Seafood Choices & Salmon
While salmon populations elsewhere have suffered from the loss of their fresh water habitat due to logging, cattle grazing, pollution, and the construction of dams, intact watersheds and effective fisheries management have produced abundant salmon runs in Southeast Alaska. The Alaskan salmon fishery has been certified by the Marine Stewardship Council as a sustainable fishery and carries their new eco-label.
Many consumers might guess that it's better to buy farmed salmon than wild-caught, but they are unaware of the possible ramifications to the environment and other fisheries.
Because salmon are carnivorous, requiring fishmeal in their diet, each pound of farmed salmon requires at least two pounds of wild fish. Critics of the industry believe that this type of aquaculture results in a net loss of marine resources. Also, because salmon farms are prone to disease, the farms commonly use chemical agents to control various pathogens and parasites. Farmed salmon often escape their net cages and can endanger the health of wild fish populations. The antibiotics and other agents used can also have negative impacts on shellfish and other marine life that support other fisheries. Scientists have also found evidence of dioxins and PCB contamination in the fishmeal that is fed to farmed salmon, raising concerns about food safety issues.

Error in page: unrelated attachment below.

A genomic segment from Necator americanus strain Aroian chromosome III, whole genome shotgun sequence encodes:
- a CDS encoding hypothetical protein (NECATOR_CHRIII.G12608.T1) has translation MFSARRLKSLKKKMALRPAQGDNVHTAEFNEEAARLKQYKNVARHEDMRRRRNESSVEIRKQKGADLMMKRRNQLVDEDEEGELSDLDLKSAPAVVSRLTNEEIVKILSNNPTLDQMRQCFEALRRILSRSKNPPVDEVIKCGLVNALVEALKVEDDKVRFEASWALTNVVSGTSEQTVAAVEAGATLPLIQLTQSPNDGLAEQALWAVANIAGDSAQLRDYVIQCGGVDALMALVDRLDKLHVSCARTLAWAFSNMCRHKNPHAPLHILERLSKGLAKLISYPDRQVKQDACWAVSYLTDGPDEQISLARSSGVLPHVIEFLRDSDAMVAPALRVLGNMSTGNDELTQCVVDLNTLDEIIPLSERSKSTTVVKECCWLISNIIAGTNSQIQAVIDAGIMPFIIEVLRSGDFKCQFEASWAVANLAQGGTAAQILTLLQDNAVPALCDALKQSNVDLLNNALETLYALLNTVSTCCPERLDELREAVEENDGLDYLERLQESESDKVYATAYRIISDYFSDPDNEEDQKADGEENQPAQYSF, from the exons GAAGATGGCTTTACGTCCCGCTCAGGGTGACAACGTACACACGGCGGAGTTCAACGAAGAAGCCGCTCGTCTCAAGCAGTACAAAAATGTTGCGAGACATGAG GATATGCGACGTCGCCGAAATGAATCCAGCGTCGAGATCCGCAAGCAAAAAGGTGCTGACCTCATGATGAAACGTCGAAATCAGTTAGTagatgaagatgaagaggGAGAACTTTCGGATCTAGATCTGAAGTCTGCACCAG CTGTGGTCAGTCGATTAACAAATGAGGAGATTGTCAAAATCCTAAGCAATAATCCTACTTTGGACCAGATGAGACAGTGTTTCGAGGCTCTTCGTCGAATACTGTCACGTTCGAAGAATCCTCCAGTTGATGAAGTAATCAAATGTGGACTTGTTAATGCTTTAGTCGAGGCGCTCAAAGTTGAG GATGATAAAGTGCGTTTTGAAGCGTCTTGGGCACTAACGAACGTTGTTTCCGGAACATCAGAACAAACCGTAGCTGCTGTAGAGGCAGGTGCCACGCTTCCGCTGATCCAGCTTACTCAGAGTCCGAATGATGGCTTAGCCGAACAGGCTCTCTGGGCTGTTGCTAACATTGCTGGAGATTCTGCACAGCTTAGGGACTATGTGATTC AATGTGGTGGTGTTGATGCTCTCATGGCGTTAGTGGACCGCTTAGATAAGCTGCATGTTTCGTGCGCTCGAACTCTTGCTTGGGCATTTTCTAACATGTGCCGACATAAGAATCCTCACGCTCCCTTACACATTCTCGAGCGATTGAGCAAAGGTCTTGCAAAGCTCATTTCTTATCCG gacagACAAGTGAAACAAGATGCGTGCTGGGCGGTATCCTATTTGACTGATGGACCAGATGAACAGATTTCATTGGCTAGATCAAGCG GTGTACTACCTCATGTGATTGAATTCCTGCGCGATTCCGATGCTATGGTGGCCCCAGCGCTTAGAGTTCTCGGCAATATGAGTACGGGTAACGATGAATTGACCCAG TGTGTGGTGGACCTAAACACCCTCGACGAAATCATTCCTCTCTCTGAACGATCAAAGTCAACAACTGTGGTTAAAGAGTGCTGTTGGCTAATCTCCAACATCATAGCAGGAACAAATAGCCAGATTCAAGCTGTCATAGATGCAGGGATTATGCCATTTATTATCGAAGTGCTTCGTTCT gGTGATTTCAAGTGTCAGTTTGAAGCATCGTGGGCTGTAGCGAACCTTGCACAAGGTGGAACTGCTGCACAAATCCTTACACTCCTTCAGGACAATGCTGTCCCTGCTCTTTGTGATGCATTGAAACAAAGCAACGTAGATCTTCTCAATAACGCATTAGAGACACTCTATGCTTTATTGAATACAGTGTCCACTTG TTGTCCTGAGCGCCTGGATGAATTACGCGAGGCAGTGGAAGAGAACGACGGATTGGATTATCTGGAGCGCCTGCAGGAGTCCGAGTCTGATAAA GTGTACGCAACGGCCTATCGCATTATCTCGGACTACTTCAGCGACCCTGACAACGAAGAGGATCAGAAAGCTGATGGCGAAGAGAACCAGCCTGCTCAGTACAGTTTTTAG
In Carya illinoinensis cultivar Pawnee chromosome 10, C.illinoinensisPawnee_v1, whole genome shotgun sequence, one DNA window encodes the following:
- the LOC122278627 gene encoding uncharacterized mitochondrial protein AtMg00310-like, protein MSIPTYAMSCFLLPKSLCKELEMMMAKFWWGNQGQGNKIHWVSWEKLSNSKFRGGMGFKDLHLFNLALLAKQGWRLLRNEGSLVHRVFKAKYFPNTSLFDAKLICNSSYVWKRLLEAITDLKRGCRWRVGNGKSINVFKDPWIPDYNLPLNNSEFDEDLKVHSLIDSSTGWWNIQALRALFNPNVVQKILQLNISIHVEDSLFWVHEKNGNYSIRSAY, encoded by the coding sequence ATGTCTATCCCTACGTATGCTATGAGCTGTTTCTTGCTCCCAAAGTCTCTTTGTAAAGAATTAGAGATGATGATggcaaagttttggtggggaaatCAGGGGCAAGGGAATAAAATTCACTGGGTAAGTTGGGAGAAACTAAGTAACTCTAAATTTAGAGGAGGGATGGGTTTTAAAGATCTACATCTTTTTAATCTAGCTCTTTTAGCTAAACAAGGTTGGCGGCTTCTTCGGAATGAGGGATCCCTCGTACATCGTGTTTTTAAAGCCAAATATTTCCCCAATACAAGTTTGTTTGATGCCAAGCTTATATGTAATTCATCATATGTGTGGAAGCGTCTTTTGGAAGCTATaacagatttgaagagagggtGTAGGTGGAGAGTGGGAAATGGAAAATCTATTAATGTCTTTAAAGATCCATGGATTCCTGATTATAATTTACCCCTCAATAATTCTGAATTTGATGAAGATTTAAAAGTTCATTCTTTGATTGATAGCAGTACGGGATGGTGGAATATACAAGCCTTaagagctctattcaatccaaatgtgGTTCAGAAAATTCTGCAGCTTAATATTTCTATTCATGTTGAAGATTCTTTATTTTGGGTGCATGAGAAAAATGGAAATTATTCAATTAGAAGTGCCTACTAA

Certification programs like that of the Marine Stewardship Council exist to certify and label sustainably-produced seafood products like wild-caught Alaskan salmon. Many more fisheries are in the process of being assessed by the MSC according to strict scientific criteria. A greater variety of seafood products with the MSC eco-label will gradually become available throughout the U.S. In the meantime, other efforts, like National Audubon's Seafood Lover's Initiative and the Monterey Bay Aquarium's Seafood Watch Program are providing consumers with up-to-date information on the status of fisheries to identify products that are more likely to come from sustainable fisheries.